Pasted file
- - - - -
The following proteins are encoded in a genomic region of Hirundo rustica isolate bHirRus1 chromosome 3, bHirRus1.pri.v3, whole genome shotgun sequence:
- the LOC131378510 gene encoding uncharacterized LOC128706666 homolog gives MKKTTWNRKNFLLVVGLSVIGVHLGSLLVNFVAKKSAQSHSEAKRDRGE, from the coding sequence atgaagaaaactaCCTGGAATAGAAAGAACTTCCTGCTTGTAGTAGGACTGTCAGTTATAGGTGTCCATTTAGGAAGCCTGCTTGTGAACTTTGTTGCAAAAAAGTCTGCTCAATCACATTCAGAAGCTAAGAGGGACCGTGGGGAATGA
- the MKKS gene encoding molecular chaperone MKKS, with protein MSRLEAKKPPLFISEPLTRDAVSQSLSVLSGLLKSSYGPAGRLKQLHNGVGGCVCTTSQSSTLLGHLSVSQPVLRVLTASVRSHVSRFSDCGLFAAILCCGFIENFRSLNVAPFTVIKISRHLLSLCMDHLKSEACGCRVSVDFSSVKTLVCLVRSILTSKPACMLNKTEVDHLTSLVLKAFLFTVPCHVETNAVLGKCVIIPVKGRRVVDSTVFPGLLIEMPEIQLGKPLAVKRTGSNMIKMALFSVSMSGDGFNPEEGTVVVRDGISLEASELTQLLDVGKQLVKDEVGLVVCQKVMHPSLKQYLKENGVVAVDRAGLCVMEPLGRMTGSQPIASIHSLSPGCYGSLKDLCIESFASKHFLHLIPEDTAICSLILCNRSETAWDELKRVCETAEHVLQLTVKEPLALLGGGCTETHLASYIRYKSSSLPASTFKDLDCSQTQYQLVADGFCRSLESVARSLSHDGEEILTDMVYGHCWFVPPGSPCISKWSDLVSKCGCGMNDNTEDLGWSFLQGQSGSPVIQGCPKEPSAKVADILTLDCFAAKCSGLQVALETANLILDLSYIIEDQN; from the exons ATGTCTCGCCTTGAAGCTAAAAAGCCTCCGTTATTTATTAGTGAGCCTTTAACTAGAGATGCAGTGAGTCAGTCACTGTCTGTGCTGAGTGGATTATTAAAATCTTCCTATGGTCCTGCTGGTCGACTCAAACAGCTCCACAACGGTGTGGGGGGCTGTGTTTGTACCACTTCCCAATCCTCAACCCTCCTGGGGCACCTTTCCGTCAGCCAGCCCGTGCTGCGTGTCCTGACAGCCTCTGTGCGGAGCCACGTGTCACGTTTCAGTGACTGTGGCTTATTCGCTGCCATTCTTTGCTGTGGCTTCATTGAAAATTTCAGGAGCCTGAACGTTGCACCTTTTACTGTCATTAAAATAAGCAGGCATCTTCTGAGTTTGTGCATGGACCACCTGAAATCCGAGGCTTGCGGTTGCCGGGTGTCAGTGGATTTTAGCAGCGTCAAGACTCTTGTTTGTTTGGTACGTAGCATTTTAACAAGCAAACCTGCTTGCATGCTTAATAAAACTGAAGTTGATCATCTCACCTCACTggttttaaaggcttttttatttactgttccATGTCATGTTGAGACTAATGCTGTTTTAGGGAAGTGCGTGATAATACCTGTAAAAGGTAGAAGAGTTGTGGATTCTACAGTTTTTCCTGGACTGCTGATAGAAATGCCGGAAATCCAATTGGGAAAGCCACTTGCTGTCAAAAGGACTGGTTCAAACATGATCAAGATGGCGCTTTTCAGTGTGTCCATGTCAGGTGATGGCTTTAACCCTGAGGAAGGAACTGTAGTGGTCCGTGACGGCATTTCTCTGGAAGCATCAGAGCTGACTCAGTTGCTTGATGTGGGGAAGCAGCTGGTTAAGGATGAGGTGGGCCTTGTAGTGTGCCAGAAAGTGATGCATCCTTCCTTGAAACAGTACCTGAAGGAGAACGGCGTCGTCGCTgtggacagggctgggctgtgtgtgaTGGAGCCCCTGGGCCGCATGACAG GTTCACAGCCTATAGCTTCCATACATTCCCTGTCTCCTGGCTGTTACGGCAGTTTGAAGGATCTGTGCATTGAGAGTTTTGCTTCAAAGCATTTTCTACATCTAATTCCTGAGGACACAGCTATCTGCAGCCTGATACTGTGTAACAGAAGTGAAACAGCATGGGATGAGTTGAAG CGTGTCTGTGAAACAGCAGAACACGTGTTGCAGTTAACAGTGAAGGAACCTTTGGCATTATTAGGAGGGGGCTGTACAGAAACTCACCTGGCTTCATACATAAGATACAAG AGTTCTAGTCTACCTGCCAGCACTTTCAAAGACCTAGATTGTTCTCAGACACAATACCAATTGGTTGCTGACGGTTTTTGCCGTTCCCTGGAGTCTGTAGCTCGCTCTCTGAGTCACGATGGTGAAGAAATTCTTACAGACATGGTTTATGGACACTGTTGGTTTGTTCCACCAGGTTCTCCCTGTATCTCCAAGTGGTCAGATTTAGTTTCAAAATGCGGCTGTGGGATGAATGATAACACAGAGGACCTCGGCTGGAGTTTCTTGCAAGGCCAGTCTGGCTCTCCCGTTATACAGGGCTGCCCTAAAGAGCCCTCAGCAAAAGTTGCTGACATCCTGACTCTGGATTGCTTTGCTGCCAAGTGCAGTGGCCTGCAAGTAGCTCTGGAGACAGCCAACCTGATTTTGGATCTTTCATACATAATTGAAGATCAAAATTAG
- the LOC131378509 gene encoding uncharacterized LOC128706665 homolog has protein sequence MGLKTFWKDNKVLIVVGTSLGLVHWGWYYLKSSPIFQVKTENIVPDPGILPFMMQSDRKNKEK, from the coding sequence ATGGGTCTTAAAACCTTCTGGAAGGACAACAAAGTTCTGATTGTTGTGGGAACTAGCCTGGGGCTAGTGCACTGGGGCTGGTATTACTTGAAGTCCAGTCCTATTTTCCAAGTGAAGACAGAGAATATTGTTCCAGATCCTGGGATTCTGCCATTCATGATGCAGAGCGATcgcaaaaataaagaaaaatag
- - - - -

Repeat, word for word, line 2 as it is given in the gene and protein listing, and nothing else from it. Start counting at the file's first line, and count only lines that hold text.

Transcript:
- the LOC131378510 gene encoding uncharacterized LOC128706666 homolog gives MKKTTWNRKNFLLVVGLSVIGVHLGSLLVNFVAKKSAQSHSEAKRDRGE, from the coding sequence atgaagaaaactaCCTGGAATAGAAAGAACTTCCTGCTTGTAGTAGGACTGTCAGTTATAGGTGTCCATTTAGGAAGCCTGCTTGTGAACTTTGTTGCAAAAAAGTCTGCTCAATCACATTCAGAAGCTAAGAGGGACCGTGGGGAATGA